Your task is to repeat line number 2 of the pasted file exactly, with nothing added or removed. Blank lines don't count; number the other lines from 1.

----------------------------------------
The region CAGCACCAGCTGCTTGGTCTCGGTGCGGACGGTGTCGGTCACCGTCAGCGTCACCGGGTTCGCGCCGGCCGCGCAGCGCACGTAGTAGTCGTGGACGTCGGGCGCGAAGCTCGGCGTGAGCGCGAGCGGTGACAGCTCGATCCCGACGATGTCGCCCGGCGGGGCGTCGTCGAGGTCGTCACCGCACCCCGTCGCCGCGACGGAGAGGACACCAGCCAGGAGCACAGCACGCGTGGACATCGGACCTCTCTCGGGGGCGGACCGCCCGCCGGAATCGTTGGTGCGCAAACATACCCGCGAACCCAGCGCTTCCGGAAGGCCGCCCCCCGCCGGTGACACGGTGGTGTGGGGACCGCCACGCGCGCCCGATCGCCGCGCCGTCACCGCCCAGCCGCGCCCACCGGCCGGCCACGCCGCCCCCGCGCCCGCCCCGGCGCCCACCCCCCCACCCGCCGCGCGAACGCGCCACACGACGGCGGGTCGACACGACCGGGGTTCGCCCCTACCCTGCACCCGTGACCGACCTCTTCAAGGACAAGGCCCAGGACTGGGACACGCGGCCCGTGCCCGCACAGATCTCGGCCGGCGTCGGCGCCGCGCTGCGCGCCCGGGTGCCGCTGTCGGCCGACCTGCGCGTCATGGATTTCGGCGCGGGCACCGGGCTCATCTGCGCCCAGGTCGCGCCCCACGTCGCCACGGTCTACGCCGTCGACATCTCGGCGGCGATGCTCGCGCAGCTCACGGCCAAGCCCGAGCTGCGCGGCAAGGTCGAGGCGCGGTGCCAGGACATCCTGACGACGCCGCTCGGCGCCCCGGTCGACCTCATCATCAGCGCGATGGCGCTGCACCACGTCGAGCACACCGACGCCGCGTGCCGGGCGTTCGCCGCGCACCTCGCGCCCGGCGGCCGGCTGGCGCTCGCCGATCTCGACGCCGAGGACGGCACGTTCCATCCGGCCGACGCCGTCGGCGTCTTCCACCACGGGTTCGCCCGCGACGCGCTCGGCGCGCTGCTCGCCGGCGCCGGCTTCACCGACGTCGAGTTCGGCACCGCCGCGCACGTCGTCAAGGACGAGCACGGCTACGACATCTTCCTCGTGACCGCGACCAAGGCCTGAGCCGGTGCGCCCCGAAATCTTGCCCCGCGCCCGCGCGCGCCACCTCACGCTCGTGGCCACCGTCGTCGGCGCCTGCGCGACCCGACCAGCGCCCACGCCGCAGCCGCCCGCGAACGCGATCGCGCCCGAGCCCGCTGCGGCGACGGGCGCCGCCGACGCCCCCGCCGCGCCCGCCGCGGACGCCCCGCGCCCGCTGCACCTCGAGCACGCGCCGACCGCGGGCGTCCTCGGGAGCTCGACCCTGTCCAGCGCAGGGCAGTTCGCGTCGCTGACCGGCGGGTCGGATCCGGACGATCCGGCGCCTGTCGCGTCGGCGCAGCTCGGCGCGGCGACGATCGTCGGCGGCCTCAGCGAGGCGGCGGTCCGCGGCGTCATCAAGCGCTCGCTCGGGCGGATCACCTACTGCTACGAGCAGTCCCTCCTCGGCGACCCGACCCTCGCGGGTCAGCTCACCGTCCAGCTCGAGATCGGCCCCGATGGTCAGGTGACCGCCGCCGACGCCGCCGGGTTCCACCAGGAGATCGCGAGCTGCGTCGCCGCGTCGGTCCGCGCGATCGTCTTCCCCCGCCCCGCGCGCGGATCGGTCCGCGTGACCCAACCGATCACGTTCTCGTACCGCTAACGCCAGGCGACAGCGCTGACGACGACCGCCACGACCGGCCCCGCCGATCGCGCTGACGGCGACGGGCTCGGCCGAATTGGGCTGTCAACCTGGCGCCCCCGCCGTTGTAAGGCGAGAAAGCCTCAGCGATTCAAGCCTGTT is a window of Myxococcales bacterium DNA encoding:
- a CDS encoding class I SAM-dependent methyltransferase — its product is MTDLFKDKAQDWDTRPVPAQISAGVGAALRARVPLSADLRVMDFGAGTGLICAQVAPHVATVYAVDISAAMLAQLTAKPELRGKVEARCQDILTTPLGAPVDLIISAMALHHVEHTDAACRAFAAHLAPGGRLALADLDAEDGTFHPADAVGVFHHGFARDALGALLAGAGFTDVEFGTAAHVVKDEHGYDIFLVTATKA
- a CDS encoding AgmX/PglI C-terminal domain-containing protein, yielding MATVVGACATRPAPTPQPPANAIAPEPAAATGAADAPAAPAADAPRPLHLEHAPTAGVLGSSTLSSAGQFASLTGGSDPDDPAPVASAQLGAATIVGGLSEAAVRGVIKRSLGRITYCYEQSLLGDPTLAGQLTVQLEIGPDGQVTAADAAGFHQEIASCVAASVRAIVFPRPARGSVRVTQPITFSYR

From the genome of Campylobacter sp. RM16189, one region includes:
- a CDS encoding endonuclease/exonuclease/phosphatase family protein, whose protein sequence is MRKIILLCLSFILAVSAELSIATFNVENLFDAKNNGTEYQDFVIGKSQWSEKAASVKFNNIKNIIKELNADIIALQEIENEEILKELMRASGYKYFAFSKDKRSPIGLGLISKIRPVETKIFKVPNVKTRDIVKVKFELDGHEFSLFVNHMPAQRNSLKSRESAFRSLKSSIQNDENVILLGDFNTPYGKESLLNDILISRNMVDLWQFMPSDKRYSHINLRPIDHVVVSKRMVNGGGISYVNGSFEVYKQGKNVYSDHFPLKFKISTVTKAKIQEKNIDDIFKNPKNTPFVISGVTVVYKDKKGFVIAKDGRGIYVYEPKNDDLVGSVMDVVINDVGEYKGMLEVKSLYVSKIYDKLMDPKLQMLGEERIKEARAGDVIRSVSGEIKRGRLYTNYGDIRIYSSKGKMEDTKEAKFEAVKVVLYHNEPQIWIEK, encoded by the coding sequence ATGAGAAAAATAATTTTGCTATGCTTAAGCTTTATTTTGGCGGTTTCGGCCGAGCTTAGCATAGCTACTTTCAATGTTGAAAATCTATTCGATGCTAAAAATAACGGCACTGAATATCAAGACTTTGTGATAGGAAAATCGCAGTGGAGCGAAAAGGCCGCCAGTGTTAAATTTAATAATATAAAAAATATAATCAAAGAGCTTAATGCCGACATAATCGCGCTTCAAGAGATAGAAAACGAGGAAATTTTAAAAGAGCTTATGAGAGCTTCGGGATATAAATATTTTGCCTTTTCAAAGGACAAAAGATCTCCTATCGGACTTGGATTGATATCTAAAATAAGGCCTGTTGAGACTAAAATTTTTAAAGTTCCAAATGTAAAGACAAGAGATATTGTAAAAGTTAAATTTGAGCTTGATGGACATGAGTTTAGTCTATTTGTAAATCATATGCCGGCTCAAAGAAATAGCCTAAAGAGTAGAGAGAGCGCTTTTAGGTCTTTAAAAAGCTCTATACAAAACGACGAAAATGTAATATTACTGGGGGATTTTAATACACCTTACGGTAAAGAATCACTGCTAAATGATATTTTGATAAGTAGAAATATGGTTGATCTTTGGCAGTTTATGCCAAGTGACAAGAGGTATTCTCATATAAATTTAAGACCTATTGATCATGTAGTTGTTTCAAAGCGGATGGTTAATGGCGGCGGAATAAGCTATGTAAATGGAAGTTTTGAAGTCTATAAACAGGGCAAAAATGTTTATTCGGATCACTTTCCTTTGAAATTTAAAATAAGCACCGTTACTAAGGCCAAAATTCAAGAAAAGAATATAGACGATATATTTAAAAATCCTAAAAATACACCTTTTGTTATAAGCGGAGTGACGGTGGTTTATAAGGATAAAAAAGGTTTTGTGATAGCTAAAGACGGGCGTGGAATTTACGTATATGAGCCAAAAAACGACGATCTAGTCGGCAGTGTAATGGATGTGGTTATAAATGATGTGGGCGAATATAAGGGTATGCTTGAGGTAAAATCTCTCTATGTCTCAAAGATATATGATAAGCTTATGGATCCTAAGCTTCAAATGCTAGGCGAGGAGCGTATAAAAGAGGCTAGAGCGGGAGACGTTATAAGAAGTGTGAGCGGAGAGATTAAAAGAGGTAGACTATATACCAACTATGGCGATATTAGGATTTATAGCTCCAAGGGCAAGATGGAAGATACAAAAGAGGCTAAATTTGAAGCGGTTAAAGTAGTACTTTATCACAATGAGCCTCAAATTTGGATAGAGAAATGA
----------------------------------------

- a CDS encoding class I SAM-dependent methyltransferase — its product is MTDLFKDKAQDWDTRPVPAQISAGVGAALRARVPLSADLRVMDFGAGTGLICAQVAPHVATVYAVDISAAMLAQLTAKPELRGKVEARCQDILTTPLGAPVDLIISAMALHHVEHTDAACRAFAAHLAPGGRLALADLDAEDGTFHPADAVGVFHHGFARDALGALLAGAGFTDVEFGTAAHVVKDEHGYDIFLVTATKA